By Katherine Long | Editor

The Diocese of Syracuse will release Dec. 3 a list of clergy credibly accused of sexual abuse of a minor in the diocese since 1950. The list will include the names of both living and deceased priests. The list will be available at thecatholicsun.com and syrdio.org Monday morning.

The release was publicly announced in a letter from Bishop Robert J. Cunningham to the people of the diocese dated Dec. 1 and made available in all parishes over the weekend. Priests were informed in meetings with the bishop on Nov. 29 and diocesan staff were informed Nov. 30.

“The news over the past few months of the tragic failings of the Catholic Church has been deeply distressing and has caused many to lose faith and trust. It continues to weigh heavily on our hearts. Personally for me, as your bishop, I have prayerfully considered what I can do to help rebuild trust and forge a path to restoring and strengthening the faith,” Bishop Cunningham wrote in his letter.

There long have been calls to release the names of credibly accused clergy. The diocese’s longstanding policy has been to confirm the name of an accused abuser when a survivor made it public. That approach, as diocesan officials have explained, is an effort to respect the wishes of both those survivors who want abusers’ names made public and those who do not.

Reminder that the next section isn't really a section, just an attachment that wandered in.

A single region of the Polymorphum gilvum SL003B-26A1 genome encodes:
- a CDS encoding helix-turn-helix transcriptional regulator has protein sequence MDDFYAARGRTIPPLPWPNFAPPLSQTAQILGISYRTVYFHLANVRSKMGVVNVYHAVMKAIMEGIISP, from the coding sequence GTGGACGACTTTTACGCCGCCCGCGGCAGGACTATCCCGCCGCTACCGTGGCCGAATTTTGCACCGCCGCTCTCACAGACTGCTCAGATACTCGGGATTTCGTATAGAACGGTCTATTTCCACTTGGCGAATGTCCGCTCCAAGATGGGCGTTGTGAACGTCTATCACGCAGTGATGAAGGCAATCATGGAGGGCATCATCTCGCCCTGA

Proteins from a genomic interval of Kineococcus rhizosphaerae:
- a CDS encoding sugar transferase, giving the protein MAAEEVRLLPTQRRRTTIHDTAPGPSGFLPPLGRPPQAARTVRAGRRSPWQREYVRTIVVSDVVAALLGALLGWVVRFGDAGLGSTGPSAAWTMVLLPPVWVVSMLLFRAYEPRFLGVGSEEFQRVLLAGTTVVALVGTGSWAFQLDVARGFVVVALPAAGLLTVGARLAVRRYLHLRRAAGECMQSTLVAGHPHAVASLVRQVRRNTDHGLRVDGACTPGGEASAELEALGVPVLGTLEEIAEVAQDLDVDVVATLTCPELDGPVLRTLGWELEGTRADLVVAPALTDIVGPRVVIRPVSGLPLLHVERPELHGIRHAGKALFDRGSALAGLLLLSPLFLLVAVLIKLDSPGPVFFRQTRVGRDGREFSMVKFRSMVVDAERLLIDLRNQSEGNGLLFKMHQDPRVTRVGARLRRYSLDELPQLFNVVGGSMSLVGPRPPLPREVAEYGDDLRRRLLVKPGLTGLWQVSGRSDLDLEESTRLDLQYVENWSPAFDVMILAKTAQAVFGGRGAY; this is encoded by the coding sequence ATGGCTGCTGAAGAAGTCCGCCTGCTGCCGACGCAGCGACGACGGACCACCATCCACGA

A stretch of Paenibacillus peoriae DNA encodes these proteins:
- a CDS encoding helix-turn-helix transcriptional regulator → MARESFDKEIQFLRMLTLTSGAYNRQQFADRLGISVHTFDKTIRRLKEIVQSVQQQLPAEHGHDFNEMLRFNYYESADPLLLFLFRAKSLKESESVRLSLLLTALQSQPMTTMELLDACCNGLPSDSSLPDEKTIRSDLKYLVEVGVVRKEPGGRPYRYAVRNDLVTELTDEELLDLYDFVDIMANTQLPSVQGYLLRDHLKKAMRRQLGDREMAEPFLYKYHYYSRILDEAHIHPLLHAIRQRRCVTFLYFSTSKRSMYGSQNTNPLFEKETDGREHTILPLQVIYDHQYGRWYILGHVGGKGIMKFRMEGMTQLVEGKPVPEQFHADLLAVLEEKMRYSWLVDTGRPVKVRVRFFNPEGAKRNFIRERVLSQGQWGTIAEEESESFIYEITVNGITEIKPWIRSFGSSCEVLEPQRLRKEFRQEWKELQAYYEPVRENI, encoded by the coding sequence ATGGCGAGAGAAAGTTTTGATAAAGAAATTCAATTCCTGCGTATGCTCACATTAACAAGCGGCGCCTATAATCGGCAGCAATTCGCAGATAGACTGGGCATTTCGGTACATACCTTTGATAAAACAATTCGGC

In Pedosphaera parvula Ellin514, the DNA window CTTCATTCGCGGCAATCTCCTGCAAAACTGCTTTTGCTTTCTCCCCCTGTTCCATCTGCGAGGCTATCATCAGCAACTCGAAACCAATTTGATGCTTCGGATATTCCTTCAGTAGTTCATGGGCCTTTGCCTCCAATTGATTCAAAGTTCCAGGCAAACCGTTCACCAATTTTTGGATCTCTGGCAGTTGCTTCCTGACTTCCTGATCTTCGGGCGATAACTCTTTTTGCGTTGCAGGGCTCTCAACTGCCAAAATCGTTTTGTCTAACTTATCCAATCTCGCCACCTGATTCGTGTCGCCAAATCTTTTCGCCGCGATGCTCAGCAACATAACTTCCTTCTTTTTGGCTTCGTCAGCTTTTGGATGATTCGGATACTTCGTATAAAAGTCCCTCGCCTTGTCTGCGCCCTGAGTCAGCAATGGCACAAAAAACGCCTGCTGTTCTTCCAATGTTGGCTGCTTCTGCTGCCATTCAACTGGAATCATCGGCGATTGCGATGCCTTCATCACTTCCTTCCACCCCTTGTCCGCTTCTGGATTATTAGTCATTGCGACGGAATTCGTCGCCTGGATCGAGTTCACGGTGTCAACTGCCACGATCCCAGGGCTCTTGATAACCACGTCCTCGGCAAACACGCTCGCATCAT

“Upon serious reflection and prayer, I have concluded that this practice has become a roadblock to moving our local Church forward,” Bishop Cunningham said in his letter.

“Additionally, I believe it is not fair to my successor whomever he is or whenever he comes, to leave him with this decision.” In accordance with canon law, Bishop Cunningham submitted his letter of resignation to the Holy Father on his 75th birthday in June. A successor has not yet been named and Bishop Cunningham remains the leader of the diocese.

The letter notes that “there is no priest in active ministry with a credible complaint of child sexual abuse and any allegations received have been decades old. It is important to note that this list has been provided to the District Attorneys of all counties in the diocese.”

“While I am aware that the release of these names will cause pain for some victims, families of the accused, friends and parishioners, I know that we are at a critical juncture in the history of our Church,” the bishop’s letter concludes. “It is my fervent hope and prayer that this effort will bring some peace and healing to those who have been directly harmed and to all members of our community of faith.”